Doug then shared about the role of a sponsor. Ben was Doug's sponsor. Ben has a sponsor who has been with AA for over 40 years. Doug is also sponsoring someone who has been with AA for 1 1/2 years. Doug shared that a person starts with AA by attending 90 meetings in 90 days. the sponsor connects with the person and helps them through that time period and beyond as they work on the 12 steps. Doug shared that being a sponsor is also a way to help the one sponsoring because he or she is helping another person. (note: the 12th step includes sharing the experience of AA with others and helping).

the last thing i remember from the pre-meeting is that most, if not all, individuals who show up at AA meetings are not there by their own decision. on the other hand, most are there because they have been ordered by a court or another authority. Ben shared that an alcoholic's ego is so full that he or she would never decide to get help. he said that mostly this was because the self-denial is so high with alcoholism. usually someone else notices the problem and reports the problem.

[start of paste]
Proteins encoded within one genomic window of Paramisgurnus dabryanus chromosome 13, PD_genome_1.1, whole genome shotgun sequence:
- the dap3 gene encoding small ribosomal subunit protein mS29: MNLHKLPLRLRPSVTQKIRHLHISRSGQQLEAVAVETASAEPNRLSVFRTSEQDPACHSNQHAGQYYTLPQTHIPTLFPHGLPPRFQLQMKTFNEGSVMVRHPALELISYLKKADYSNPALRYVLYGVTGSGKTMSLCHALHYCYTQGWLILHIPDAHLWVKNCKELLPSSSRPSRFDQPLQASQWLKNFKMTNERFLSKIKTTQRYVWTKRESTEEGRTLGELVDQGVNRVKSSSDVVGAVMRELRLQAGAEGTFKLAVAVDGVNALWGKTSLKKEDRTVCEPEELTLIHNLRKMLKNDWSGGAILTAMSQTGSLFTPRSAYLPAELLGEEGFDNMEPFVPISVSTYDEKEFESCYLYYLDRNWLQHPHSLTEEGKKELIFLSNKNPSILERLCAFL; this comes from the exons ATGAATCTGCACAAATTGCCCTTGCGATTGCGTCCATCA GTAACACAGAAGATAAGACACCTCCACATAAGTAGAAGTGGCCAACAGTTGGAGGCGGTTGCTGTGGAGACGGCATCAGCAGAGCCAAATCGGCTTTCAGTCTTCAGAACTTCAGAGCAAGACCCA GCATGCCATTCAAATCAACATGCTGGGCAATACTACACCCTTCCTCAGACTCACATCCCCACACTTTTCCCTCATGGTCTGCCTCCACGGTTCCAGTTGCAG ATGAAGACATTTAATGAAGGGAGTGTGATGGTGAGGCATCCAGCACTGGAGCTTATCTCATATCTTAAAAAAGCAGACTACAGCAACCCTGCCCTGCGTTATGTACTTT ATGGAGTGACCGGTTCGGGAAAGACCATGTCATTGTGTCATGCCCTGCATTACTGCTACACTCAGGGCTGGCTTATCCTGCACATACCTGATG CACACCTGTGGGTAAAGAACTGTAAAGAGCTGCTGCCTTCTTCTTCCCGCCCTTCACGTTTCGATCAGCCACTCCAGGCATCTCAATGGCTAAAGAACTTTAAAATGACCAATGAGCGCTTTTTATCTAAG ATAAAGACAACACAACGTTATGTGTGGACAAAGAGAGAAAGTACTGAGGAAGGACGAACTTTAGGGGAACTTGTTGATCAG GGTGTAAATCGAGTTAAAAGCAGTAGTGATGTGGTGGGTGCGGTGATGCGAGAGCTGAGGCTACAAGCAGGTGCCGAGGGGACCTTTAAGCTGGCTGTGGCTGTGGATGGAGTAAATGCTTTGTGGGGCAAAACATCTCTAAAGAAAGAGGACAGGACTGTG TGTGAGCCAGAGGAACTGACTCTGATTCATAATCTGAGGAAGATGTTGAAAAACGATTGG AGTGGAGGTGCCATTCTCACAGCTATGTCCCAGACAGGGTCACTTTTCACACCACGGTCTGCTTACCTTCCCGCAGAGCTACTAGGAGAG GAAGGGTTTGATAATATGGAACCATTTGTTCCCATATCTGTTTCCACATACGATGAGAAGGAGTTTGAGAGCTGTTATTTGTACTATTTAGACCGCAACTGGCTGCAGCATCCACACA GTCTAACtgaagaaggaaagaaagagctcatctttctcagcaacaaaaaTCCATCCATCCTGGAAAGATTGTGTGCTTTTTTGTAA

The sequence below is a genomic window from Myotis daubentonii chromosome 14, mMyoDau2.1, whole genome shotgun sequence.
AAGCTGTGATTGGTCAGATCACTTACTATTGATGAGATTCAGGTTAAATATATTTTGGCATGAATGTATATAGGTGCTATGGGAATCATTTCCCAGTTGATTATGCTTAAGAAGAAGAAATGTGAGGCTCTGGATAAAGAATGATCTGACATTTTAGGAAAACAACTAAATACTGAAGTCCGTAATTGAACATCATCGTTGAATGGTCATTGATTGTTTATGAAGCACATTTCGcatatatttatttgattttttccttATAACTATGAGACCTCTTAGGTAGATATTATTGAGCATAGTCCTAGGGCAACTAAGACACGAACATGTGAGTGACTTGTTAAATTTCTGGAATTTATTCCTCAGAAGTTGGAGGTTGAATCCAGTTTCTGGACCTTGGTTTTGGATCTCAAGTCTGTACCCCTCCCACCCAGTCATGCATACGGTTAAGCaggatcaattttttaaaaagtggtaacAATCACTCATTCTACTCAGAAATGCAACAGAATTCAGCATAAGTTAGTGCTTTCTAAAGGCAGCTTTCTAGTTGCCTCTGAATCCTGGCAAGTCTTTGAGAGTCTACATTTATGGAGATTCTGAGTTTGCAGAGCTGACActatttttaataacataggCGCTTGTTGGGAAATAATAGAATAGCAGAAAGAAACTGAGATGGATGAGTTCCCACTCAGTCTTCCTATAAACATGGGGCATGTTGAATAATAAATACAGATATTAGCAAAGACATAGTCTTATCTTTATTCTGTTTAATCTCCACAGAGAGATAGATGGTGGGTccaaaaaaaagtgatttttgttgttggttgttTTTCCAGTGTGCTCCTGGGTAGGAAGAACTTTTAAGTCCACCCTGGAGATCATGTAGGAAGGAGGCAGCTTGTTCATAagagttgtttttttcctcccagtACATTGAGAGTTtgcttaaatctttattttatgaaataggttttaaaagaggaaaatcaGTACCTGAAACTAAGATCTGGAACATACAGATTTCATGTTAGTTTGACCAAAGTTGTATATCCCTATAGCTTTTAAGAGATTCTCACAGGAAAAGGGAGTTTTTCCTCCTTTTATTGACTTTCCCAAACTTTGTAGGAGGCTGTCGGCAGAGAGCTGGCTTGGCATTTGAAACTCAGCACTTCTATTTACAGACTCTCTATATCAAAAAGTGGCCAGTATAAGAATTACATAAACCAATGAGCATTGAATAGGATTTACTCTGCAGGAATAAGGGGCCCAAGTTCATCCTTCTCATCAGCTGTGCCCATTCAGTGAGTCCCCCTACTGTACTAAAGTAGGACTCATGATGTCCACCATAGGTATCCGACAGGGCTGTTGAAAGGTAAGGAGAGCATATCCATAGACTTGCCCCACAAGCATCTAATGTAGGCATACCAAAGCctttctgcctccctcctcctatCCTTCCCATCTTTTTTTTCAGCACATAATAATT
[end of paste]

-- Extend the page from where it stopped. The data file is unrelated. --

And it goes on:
i wanted to ask Ben about how these individuals are integrated into the AA community if they arrive with such high levels of self-denial and a large ego. we ran out of time in the pre-meeting however.


the meeting itself included approximately 30 persons. there was a group from another location. the meeting was called a 'home group' and the other group was another 'home group' who was visiting. the meeting started with announcements of events and welcoming of new members. as expected, each person said "my name is ______, and i am an alcoholic". the group responded with "hi ________". if the person was new they would add "welcome!" there was definitely a sense of openness and shared experiences right from the beginning.

the meeting transitioned from announcements to sharing by the guest group. one person from the guest group stood up and introduced the guest group. he included some words about his experiences but he served more as a moderator. three women shared. i will note some of the ideas or experiences that jumped out to me...